They found that when a slow enough impact happened, at speeds of less than 27,000 miles per hour (43,000 kph), the rock that struck doesn't necessarily vaporize. Instead, it gets shattered into a rain of debris that is then swept back down the crater sides and piles up in the crater's central peak.
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In the case of craters like Copernicus (pictured top), the foreign material stands out because it contains minerals called spinels. These only form under great pressure -- in the Earth's mantle, for instance, and perhaps in the mantle of the moon. But spinels are also common in some asteroids, said Melosh, which are fragments of broken or failed planets from earlier days in the formation of our solar system.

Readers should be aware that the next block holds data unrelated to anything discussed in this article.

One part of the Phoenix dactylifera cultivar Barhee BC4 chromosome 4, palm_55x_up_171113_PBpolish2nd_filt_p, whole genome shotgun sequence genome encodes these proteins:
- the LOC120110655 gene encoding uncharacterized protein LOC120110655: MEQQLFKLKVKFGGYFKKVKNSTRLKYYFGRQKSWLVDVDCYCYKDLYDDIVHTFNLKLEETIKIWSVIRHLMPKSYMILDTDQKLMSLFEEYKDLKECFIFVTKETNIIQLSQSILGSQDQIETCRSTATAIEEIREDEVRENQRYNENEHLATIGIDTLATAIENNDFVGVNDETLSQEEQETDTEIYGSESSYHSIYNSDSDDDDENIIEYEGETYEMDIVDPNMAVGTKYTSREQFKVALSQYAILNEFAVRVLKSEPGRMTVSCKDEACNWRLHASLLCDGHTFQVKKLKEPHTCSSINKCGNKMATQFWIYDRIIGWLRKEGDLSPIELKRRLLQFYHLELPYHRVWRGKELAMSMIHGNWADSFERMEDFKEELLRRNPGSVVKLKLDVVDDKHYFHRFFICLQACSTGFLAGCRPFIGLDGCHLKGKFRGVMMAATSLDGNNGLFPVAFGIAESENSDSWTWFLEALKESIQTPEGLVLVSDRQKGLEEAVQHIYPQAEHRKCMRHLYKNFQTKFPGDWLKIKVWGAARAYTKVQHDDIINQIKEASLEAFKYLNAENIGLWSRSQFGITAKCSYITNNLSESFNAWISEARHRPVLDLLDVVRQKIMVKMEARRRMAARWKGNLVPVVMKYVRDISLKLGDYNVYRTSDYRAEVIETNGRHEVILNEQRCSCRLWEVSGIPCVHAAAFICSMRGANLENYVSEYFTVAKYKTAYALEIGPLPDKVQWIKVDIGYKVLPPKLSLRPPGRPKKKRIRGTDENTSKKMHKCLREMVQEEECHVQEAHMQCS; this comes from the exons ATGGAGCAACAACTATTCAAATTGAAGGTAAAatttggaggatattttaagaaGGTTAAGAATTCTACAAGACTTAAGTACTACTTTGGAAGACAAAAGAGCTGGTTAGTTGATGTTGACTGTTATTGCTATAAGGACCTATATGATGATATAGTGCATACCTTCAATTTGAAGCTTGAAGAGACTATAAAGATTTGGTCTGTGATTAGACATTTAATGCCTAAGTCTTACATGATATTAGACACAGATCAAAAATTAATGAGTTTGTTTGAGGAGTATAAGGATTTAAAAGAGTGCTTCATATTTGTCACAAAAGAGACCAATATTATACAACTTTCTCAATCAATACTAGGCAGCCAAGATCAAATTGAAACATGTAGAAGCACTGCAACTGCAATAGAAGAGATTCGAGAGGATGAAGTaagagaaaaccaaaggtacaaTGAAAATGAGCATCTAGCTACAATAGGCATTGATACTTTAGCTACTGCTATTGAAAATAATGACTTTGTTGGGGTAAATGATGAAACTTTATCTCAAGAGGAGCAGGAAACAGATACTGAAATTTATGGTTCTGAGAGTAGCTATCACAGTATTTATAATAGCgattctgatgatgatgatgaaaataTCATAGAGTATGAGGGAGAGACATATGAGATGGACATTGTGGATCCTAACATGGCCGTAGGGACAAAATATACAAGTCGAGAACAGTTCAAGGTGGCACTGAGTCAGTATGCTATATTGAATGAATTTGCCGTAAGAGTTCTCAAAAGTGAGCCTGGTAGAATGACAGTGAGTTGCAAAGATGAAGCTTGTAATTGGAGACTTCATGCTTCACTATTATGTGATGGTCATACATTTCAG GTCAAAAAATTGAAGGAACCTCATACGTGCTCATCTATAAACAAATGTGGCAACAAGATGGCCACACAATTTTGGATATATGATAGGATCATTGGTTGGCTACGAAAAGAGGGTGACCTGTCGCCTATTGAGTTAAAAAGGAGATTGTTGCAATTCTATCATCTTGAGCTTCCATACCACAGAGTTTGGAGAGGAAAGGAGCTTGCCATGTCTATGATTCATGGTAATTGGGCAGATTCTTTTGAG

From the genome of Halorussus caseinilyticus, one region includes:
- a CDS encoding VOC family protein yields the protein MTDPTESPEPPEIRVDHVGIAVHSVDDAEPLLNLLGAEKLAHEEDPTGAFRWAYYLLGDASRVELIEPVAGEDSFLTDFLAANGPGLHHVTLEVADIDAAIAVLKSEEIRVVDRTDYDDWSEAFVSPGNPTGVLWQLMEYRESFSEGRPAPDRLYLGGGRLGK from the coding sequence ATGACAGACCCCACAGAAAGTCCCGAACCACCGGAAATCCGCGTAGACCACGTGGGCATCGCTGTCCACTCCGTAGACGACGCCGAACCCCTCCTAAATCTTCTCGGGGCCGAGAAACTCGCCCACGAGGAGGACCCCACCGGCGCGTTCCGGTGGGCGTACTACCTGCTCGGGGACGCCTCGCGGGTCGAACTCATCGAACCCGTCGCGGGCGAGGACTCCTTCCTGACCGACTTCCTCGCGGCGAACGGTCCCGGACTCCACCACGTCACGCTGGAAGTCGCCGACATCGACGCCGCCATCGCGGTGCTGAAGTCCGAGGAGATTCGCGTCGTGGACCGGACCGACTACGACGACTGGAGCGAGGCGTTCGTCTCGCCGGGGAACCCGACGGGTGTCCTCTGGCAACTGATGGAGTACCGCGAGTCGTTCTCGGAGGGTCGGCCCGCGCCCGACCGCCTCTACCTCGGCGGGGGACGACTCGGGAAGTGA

The team has concluded, therefore, that the unusual minerals observed in the central peaks of many lunar impact craters are not lunar natives, but imports.
That conclusion could also explain why the same minerals, if they were instead from the interior of the moon, are not found in the largest impact basins -- as would be expected if the impact event was larger and penetrated deeper into the moon.